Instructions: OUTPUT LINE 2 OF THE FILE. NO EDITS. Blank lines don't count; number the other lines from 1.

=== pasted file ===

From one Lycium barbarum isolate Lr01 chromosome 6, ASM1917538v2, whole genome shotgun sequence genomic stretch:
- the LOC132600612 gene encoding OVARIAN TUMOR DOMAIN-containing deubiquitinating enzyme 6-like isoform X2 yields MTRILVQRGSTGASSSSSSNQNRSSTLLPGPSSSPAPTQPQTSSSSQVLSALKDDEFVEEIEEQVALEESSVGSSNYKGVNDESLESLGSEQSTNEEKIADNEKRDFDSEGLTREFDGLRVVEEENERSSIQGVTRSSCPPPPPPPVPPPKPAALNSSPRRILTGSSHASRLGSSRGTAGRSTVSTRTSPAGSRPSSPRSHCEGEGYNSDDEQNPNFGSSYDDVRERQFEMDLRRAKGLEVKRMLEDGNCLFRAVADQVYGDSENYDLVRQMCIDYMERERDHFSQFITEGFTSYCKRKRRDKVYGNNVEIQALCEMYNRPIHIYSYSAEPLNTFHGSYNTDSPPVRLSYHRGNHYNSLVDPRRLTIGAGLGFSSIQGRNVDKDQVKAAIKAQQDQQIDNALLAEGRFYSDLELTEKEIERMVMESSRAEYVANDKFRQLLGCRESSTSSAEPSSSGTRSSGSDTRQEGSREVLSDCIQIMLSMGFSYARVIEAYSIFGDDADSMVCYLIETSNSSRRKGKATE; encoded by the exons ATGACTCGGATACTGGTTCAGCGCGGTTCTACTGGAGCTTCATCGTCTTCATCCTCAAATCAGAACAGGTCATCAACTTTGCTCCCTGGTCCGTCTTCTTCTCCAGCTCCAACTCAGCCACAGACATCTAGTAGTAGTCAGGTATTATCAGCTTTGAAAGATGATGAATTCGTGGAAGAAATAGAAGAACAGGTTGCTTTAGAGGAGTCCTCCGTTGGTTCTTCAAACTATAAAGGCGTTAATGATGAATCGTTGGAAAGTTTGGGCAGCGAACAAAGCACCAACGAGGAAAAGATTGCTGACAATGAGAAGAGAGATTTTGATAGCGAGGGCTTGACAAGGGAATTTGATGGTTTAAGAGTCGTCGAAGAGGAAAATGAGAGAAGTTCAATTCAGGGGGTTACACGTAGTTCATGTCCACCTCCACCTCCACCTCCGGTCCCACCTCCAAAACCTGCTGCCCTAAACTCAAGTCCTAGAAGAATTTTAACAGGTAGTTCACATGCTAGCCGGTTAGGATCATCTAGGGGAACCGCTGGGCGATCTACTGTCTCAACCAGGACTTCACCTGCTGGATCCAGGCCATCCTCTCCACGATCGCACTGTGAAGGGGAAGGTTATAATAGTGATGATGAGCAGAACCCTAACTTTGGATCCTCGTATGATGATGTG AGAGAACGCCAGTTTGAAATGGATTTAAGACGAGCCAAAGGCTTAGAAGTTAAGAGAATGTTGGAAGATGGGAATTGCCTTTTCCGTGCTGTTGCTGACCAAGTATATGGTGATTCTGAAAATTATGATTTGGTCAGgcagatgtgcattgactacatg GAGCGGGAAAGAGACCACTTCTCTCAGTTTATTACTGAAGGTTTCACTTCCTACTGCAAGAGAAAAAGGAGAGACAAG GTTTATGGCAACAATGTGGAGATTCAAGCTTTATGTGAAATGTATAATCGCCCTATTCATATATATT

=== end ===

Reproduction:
- the LOC132600612 gene encoding OVARIAN TUMOR DOMAIN-containing deubiquitinating enzyme 6-like isoform X2 yields MTRILVQRGSTGASSSSSSNQNRSSTLLPGPSSSPAPTQPQTSSSSQVLSALKDDEFVEEIEEQVALEESSVGSSNYKGVNDESLESLGSEQSTNEEKIADNEKRDFDSEGLTREFDGLRVVEEENERSSIQGVTRSSCPPPPPPPVPPPKPAALNSSPRRILTGSSHASRLGSSRGTAGRSTVSTRTSPAGSRPSSPRSHCEGEGYNSDDEQNPNFGSSYDDVRERQFEMDLRRAKGLEVKRMLEDGNCLFRAVADQVYGDSENYDLVRQMCIDYMERERDHFSQFITEGFTSYCKRKRRDKVYGNNVEIQALCEMYNRPIHIYSYSAEPLNTFHGSYNTDSPPVRLSYHRGNHYNSLVDPRRLTIGAGLGFSSIQGRNVDKDQVKAAIKAQQDQQIDNALLAEGRFYSDLELTEKEIERMVMESSRAEYVANDKFRQLLGCRESSTSSAEPSSSGTRSSGSDTRQEGSREVLSDCIQIMLSMGFSYARVIEAYSIFGDDADSMVCYLIETSNSSRRKGKATE; encoded by the exons ATGACTCGGATACTGGTTCAGCGCGGTTCTACTGGAGCTTCATCGTCTTCATCCTCAAATCAGAACAGGTCATCAACTTTGCTCCCTGGTCCGTCTTCTTCTCCAGCTCCAACTCAGCCACAGACATCTAGTAGTAGTCAGGTATTATCAGCTTTGAAAGATGATGAATTCGTGGAAGAAATAGAAGAACAGGTTGCTTTAGAGGAGTCCTCCGTTGGTTCTTCAAACTATAAAGGCGTTAATGATGAATCGTTGGAAAGTTTGGGCAGCGAACAAAGCACCAACGAGGAAAAGATTGCTGACAATGAGAAGAGAGATTTTGATAGCGAGGGCTTGACAAGGGAATTTGATGGTTTAAGAGTCGTCGAAGAGGAAAATGAGAGAAGTTCAATTCAGGGGGTTACACGTAGTTCATGTCCACCTCCACCTCCACCTCCGGTCCCACCTCCAAAACCTGCTGCCCTAAACTCAAGTCCTAGAAGAATTTTAACAGGTAGTTCACATGCTAGCCGGTTAGGATCATCTAGGGGAACCGCTGGGCGATCTACTGTCTCAACCAGGACTTCACCTGCTGGATCCAGGCCATCCTCTCCACGATCGCACTGTGAAGGGGAAGGTTATAATAGTGATGATGAGCAGAACCCTAACTTTGGATCCTCGTATGATGATGTG AGAGAACGCCAGTTTGAAATGGATTTAAGACGAGCCAAAGGCTTAGAAGTTAAGAGAATGTTGGAAGATGGGAATTGCCTTTTCCGTGCTGTTGCTGACCAAGTATATGGTGATTCTGAAAATTATGATTTGGTCAGgcagatgtgcattgactacatg GAGCGGGAAAGAGACCACTTCTCTCAGTTTATTACTGAAGGTTTCACTTCCTACTGCAAGAGAAAAAGGAGAGACAAG GTTTATGGCAACAATGTGGAGATTCAAGCTTTATGTGAAATGTATAATCGCCCTATTCATATATATT